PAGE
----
3 min

Vancouver School Board censures Denike and Woo

Grade 10 student calls for their resignations

The Vancouver School Board voted to censure trustees Sophia Woo (left) and Ken Denike on Jan 16 and to reaffirm its commitment to its anti-homophobia policy. Credit: Janet Rerecich photo
The Vancouver School Board (VSB) voted Jan 16 to censure two trustees for comments they made “publicly misrepresenting the board’s anti-homophobia policy.” 
Board chair Patti Bacchus told Xtra the censure is a symbolic condemnation of the actions of Non-Partisan Association trustees Sophia Woo and Ken Denike.
One Grade 10 student took the condemnation a step further and asked for Denike and Woo’s resignations.
“I don’t want a trustee on my school board who is unwilling to protect every student,” Sarah Bercic, 15, told the board, stressing the importance of maintaining a policy that specifically addresses homophobia. “In fact, I don’t want someone on my school board that behaves like a bully themselves.”

“I would like to go on record requesting that trustees Woo and Denike resign immediately and leave their seats open for trustees that actually deserve to be there,” she said.

The censure motion came from COPE trustee Allan Wong, who also asked the board to reaffirm its support for its anti-homophobia policy. The VSB takes the policy seriously and is committed to keeping students safe, he said. 
The board must act immediately to address Denike and Woo’s actions to ensure they don’t undermine the public’s belief in the policy, Wong added.
Denike and Woo made headlines in December when they appeared in a fundraising video posted by an American anti-gay-marriage group to discuss their concerns about Out in Schools, a local anti-homophobia program. 
A second video posted to YouTube on Aug 20 surfaced a day later, showing Denike and Woo urging people at a Christian Social Concern Fellowship (CSCF) picnic to vote for them if they want to block the implementation of anti-homophobia policy in Vancouver.
Burnaby, which passed anti-homophobia policy last year, is “a lot worse” than Vancouver, Woo told the gathering three months before last November’s municipal elections. 
Asked at the CSCF picnic if Vancouver had passed its own anti-homophobia policy, Woo replied on camera, “Not yet.”
Denike told the picnic that Vancouver has only a general anti-discrimination policy — “not specifically protecting one group.” 
The VSB passed its anti-homophobia policy in 2004.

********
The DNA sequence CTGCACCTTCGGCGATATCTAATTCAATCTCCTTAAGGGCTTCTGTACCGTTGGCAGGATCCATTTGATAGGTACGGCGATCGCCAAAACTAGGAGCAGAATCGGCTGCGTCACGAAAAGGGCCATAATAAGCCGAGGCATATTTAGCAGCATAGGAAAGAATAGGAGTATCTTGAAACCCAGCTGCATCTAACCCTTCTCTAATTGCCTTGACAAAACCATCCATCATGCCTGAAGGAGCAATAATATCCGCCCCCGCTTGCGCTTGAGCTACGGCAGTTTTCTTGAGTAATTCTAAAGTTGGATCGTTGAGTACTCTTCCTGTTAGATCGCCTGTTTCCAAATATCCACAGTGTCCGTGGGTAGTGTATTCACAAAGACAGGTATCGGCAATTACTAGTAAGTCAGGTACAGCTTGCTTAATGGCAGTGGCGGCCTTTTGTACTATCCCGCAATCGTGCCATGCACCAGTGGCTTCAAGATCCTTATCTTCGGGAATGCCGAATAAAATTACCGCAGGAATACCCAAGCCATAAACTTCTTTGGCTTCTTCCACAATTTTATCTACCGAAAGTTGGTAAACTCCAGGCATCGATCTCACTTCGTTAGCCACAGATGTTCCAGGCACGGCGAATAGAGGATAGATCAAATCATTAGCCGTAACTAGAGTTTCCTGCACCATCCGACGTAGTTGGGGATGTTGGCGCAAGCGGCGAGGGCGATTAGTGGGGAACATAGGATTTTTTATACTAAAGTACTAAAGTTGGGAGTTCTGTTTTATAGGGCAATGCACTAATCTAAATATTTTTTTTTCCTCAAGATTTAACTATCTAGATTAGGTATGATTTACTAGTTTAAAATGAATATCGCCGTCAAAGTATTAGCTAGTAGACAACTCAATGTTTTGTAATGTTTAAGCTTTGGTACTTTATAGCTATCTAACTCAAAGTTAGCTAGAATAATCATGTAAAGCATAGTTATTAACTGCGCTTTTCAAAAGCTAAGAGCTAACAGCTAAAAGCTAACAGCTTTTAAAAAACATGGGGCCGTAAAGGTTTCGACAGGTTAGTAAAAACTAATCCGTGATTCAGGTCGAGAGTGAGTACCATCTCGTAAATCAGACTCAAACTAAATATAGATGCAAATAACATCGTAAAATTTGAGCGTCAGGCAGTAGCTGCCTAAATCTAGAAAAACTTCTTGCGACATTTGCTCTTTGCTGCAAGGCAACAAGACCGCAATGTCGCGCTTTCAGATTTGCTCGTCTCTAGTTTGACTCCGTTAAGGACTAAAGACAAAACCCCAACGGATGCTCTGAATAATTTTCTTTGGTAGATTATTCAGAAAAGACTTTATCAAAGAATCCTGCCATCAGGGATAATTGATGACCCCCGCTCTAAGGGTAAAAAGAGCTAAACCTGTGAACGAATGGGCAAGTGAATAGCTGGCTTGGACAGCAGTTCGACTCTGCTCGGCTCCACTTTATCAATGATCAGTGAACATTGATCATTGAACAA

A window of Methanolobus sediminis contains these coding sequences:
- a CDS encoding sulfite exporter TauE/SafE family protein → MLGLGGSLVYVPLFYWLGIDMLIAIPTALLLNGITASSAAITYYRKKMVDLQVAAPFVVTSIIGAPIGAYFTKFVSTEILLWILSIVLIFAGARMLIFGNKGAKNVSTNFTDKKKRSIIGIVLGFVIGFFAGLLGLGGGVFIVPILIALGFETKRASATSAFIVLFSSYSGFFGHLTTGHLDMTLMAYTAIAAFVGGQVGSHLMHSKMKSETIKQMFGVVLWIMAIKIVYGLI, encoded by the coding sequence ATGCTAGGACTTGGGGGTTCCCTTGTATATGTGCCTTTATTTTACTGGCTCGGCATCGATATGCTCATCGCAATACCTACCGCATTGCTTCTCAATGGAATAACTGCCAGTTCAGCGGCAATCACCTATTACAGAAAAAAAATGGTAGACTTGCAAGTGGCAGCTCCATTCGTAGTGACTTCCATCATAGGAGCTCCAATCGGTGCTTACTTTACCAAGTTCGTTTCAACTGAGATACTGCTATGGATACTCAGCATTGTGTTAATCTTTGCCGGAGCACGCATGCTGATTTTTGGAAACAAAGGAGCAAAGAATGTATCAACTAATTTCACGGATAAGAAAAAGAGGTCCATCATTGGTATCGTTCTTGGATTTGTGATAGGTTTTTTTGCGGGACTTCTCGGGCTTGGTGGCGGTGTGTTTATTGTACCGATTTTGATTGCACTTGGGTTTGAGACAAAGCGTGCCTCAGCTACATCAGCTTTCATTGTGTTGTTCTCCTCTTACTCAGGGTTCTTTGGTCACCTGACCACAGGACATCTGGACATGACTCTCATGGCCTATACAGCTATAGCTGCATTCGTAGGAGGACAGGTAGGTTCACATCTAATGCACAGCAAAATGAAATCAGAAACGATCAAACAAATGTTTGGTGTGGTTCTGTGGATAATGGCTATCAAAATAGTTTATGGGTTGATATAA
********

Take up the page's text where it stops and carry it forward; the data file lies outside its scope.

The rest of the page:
The first video for the Marriage Anti-Defamation Alliance was bad enough, Bacchus told Xtra in December; the second video is equally appalling.

“I was stunned,” she said. “I didn’t believe what I was seeing and hearing in that.”

Denike and Woo were fear-mongering, Bacchus said. “Trustee Ken Denike knows that policy has been in place for seven years,” she added.

Denike said the motion to censure him and Woo was “completely out of line. You pop it onto us,” he said, claiming the motion was outside the board’s bylaws.
Bacchus said the chair can allow motions on emerging issues. She described Wong’s motion as important, given the “unrest and concern” the videos have caused.
Vision Vancouver trustee Cherie Payne accused Denike and Woo of “stoking fear and promoting hate.” She wondered if they were trying to leverage votes out of the CSCF.
“Promoting hate is the opposite of Christianity,” she said.
Denike denied the allegations.
“I have never been accused of racism, sexism and homophobia,” he said. “These are political slurs, plain and simple.”
Denike said his intention was to ensure that parents get a choice in what their children are exposed to in schools. He noted that parents can remove their children from personal health classes as long as the curriculum aims are fulfilled elsewhere.
He called the censure and accusations “scurrilous.”
NPA trustee Fraser Ballantyne backed up Denike. He said there “may have been some misrepresentation, but to take it to censure is above and beyond.”
Vision Vancouver trustee Mike Lombardi disagreed. He described Denike and Woo’s actions as “unbecoming a school trustee.”


“The VSB stands squarely behind this important public policy,” Lombardi said.
Woo said little throughout the debate and question period but eventually said she supports anti-bullying and anti-homophobia policies as long as there is oversight for age-appropriate materials and parents are kept informed.
Gay education activist Ryan Clayton requested several apologies from Denike and Woo, including one for the Christian Social Concern Fellowship. “I believe that group was misinformed,” he said.
The meeting was heated, with lots of yelling, heckling, boos and cheers from the packed room of about 100 people. 
Members of Parents’ Voice, which opposed the passage of Burnaby’s anti-homophobia policy, attended the Vancouver meeting, as did conservative activist Kari Simpson, who lives in Langley. 
Some of the parents took issue with the ongoing inclusion of Out in Schools material in the district, asking the board about oversight and funding for the anti-homophobia program.
Bacchus reaffirmed the board’s support for Out in Schools.
In a news release issued prior to the VSB meeting, Simpson’s Culture Guard group said that if the board didn’t immediately prohibit the Out in Schools program, she would “file a complaint with the BC Human Rights Tribunal because the program incites hatred and contempt for anyone who doesn’t parrot homosexist propaganda.”
Simpson told Xtra after the meeting that she would like to meet with the VSB to discuss the issue. She said if she does not hear from the board by next week, she will file the complaint.